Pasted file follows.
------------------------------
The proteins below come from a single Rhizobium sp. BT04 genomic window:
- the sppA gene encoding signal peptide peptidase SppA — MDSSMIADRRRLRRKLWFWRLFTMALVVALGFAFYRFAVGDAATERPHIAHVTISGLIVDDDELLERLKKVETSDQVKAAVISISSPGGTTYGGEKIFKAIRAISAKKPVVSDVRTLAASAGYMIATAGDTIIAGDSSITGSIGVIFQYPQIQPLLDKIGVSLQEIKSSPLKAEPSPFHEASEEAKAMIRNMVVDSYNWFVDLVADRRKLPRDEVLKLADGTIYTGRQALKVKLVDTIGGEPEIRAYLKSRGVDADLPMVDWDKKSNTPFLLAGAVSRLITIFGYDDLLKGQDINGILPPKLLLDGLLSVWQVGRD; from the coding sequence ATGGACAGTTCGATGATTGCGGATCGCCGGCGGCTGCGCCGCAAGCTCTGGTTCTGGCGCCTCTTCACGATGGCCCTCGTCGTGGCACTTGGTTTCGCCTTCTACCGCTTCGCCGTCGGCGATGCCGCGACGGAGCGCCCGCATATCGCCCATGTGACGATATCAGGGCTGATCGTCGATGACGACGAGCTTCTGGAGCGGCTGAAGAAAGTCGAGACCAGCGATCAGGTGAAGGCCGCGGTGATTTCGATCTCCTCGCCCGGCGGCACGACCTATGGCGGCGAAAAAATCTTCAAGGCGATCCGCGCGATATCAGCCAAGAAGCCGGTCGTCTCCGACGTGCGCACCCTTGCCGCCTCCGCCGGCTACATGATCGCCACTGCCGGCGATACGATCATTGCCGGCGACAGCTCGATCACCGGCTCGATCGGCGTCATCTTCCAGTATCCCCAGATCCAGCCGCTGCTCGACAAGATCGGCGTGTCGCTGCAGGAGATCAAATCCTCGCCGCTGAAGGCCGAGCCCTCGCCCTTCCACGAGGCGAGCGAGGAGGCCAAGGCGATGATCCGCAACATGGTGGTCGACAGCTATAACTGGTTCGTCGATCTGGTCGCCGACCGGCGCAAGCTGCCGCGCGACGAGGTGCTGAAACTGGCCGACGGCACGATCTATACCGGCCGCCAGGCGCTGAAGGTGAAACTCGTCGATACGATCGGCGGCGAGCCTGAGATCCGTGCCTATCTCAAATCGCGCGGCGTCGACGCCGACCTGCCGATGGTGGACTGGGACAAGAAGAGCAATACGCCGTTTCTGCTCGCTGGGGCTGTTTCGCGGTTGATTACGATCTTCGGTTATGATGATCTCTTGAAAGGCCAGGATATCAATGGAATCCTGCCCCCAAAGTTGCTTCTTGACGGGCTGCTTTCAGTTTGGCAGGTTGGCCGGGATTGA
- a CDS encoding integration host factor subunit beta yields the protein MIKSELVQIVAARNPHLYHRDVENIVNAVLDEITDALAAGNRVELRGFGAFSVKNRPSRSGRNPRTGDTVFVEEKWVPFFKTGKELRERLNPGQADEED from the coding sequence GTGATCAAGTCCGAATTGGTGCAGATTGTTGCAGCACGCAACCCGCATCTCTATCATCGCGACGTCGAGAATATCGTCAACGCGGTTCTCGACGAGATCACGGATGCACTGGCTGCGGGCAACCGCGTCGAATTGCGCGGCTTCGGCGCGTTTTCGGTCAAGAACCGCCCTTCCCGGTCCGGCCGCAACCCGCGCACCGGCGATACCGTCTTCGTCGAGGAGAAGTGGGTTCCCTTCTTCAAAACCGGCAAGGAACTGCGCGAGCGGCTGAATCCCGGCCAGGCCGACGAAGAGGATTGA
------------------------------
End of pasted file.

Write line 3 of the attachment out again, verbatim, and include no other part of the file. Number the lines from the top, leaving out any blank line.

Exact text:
- a CDS encoding integration host factor subunit beta yields the protein MIKSELVQIVAARNPHLYHRDVENIVNAVLDEITDALAAGNRVELRGFGAFSVKNRPSRSGRNPRTGDTVFVEEKWVPFFKTGKELRERLNPGQADEED from the coding sequence GTGATCAAGTCCGAATTGGTGCAGATTGTTGCAGCACGCAACCCGCATCTCTATCATCGCGACGTCGAGAATATCGTCAACGCGGTTCTCGACGAGATCACGGATGCACTGGCTGCGGGCAACCGCGTCGAATTGCGCGGCTTCGGCGCGTTTTCGGTCAAGAACCGCCCTTCCCGGTCCGGCCGCAACCCGCGCACCGGCGATACCGTCTTCGTCGAGGAGAAGTGGGTTCCCTTCTTCAAAACCGGCAAGGAACTGCGCGAGCGGCTGAATCCCGGCCAGGCCGACGAAGAGGATTGA